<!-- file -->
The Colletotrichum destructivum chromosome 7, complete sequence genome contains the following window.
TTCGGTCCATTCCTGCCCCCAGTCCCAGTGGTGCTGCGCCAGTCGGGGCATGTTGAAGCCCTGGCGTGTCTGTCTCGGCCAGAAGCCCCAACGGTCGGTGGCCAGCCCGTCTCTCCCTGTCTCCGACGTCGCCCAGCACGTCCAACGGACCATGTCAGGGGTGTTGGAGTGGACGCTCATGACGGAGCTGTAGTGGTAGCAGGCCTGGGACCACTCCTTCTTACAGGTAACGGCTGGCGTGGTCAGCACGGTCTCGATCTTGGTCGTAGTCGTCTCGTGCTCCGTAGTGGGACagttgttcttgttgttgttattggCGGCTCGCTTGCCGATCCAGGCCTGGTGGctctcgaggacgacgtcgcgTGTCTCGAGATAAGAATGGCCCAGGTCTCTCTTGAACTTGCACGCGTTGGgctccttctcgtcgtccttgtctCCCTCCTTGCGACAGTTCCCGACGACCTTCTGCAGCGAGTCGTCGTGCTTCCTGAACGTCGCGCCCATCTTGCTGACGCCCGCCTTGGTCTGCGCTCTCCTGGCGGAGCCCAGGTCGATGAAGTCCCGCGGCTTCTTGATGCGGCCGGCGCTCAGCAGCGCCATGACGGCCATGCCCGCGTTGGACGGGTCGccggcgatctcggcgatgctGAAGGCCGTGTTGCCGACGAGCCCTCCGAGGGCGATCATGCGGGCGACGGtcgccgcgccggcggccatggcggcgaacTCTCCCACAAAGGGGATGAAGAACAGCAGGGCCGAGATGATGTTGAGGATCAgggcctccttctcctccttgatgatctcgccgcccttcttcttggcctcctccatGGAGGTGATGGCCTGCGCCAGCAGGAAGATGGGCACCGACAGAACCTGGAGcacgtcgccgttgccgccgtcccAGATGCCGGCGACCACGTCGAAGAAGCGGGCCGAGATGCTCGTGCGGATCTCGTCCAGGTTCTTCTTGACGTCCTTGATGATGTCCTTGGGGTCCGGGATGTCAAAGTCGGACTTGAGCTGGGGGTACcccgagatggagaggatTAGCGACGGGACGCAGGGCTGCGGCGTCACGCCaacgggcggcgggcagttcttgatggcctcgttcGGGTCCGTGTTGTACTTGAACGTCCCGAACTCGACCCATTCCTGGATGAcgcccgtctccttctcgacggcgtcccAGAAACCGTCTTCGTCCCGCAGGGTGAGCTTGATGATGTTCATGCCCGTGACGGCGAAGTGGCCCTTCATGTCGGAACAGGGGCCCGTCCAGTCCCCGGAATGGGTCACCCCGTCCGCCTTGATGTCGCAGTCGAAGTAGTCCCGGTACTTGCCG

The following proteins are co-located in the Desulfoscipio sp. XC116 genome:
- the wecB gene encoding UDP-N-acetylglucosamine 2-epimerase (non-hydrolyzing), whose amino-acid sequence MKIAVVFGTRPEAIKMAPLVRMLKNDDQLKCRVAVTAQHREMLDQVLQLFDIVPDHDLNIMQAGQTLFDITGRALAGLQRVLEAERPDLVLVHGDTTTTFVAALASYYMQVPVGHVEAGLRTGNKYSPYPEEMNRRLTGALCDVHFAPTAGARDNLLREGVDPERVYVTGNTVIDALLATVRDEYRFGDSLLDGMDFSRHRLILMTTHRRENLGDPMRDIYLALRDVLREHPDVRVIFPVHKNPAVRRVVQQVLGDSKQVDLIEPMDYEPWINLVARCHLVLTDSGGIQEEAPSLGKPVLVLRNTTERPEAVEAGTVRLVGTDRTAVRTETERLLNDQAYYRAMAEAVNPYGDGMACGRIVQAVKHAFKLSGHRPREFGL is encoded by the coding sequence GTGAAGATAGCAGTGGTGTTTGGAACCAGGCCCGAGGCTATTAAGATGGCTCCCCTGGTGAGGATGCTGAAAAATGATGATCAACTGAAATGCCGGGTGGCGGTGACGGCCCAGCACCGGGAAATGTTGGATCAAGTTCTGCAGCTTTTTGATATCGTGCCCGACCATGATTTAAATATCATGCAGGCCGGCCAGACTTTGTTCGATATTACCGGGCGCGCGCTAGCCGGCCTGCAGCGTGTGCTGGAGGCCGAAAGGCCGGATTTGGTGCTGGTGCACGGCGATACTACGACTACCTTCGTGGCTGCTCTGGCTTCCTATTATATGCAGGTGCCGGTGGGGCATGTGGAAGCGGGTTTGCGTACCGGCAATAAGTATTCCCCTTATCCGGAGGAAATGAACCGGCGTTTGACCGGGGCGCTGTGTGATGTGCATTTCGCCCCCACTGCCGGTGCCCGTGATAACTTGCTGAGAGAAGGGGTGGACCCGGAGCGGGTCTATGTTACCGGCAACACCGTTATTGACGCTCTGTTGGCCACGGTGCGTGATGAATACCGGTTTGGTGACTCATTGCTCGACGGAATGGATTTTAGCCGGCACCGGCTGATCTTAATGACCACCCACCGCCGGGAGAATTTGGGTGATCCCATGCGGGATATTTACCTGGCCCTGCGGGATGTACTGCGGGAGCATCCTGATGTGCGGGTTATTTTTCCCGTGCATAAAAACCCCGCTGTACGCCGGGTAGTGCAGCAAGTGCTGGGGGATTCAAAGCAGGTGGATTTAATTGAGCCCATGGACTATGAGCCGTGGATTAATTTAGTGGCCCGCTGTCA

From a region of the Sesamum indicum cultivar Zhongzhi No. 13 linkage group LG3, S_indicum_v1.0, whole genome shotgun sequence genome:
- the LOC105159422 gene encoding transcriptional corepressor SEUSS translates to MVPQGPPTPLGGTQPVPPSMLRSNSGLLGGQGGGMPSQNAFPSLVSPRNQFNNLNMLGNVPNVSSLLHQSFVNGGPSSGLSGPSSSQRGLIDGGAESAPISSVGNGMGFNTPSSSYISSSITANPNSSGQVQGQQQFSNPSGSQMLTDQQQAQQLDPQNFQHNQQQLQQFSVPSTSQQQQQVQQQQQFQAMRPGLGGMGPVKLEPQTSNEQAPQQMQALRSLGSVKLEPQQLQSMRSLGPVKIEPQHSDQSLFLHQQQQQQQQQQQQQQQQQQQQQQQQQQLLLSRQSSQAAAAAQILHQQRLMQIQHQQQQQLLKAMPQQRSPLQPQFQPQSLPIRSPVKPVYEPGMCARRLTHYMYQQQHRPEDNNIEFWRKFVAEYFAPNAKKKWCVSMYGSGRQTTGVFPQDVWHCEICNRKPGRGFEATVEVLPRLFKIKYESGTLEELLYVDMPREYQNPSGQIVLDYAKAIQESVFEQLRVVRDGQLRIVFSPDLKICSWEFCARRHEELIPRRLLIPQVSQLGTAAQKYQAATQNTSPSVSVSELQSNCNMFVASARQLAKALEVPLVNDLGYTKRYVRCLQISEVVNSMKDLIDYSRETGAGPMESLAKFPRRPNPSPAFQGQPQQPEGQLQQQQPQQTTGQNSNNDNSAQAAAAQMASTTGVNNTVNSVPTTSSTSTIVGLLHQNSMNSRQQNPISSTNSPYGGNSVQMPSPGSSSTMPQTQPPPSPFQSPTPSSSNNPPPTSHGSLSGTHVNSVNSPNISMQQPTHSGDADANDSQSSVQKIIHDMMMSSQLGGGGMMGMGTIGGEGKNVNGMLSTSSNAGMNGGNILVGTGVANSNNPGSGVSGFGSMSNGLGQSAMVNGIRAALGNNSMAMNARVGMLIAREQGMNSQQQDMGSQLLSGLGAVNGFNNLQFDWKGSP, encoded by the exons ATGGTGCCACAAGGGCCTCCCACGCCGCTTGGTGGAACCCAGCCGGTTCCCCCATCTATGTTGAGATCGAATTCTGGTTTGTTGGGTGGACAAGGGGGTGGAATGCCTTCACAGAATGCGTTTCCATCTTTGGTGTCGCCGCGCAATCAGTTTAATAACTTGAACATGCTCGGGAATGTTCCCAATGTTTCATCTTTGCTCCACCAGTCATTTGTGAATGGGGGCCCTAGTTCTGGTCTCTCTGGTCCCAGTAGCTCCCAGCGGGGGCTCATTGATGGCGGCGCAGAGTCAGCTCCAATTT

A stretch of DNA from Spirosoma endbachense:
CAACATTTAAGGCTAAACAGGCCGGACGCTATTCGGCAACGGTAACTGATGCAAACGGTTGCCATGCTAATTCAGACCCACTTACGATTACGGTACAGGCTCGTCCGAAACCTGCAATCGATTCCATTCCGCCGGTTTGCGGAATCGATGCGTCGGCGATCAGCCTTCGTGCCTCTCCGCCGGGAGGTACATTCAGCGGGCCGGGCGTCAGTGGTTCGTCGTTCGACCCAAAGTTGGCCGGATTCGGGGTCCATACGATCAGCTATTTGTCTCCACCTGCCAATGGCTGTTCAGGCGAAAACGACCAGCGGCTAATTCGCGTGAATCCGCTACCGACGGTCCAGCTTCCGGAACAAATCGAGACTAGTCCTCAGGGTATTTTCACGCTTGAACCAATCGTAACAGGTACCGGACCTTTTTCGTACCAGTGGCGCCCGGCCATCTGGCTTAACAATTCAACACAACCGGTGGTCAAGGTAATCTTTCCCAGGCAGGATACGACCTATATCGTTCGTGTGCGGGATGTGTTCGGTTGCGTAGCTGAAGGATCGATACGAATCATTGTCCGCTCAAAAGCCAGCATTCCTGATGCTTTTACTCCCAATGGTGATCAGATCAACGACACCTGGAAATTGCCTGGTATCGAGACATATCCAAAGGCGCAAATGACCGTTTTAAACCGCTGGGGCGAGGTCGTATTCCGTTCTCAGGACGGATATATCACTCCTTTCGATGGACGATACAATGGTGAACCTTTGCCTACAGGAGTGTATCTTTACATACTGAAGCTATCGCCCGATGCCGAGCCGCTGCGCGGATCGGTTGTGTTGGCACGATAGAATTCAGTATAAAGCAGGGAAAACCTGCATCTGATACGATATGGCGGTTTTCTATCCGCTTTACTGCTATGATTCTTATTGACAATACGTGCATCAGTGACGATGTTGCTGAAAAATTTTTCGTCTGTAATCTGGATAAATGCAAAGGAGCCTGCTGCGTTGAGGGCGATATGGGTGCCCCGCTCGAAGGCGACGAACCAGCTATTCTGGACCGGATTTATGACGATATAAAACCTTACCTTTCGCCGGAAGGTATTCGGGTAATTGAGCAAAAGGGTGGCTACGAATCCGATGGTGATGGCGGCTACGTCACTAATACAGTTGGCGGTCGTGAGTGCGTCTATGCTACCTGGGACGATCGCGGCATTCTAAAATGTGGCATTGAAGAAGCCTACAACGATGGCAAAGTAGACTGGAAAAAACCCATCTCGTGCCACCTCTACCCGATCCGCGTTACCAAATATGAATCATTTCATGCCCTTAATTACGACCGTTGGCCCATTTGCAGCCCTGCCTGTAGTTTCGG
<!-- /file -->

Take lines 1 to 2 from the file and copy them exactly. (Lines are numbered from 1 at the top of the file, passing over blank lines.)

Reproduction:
The Colletotrichum destructivum chromosome 7, complete sequence genome contains the following window.
TTCGGTCCATTCCTGCCCCCAGTCCCAGTGGTGCTGCGCCAGTCGGGGCATGTTGAAGCCCTGGCGTGTCTGTCTCGGCCAGAAGCCCCAACGGTCGGTGGCCAGCCCGTCTCTCCCTGTCTCCGACGTCGCCCAGCACGTCCAACGGACCATGTCAGGGGTGTTGGAGTGGACGCTCATGACGGAGCTGTAGTGGTAGCAGGCCTGGGACCACTCCTTCTTACAGGTAACGGCTGGCGTGGTCAGCACGGTCTCGATCTTGGTCGTAGTCGTCTCGTGCTCCGTAGTGGGACagttgttcttgttgttgttattggCGGCTCGCTTGCCGATCCAGGCCTGGTGGctctcgaggacgacgtcgcgTGTCTCGAGATAAGAATGGCCCAGGTCTCTCTTGAACTTGCACGCGTTGGgctccttctcgtcgtccttgtctCCCTCCTTGCGACAGTTCCCGACGACCTTCTGCAGCGAGTCGTCGTGCTTCCTGAACGTCGCGCCCATCTTGCTGACGCCCGCCTTGGTCTGCGCTCTCCTGGCGGAGCCCAGGTCGATGAAGTCCCGCGGCTTCTTGATGCGGCCGGCGCTCAGCAGCGCCATGACGGCCATGCCCGCGTTGGACGGGTCGccggcgatctcggcgatgctGAAGGCCGTGTTGCCGACGAGCCCTCCGAGGGCGATCATGCGGGCGACGGtcgccgcgccggcggccatggcggcgaacTCTCCCACAAAGGGGATGAAGAACAGCAGGGCCGAGATGATGTTGAGGATCAgggcctccttctcctccttgatgatctcgccgcccttcttcttggcctcctccatGGAGGTGATGGCCTGCGCCAGCAGGAAGATGGGCACCGACAGAACCTGGAGcacgtcgccgttgccgccgtcccAGATGCCGGCGACCACGTCGAAGAAGCGGGCCGAGATGCTCGTGCGGATCTCGTCCAGGTTCTTCTTGACGTCCTTGATGATGTCCTTGGGGTCCGGGATGTCAAAGTCGGACTTGAGCTGGGGGTACcccgagatggagaggatTAGCGACGGGACGCAGGGCTGCGGCGTCACGCCaacgggcggcgggcagttcttgatggcctcgttcGGGTCCGTGTTGTACTTGAACGTCCCGAACTCGACCCATTCCTGGATGAcgcccgtctccttctcgacggcgtcccAGAAACCGTCTTCGTCCCGCAGGGTGAGCTTGATGATGTTCATGCCCGTGACGGCGAAGTGGCCCTTCATGTCGGAACAGGGGCCCGTCCAGTCCCCGGAATGGGTCACCCCGTCCGCCTTGATGTCGCAGTCGAAGTAGTCCCGGTACTTGCCG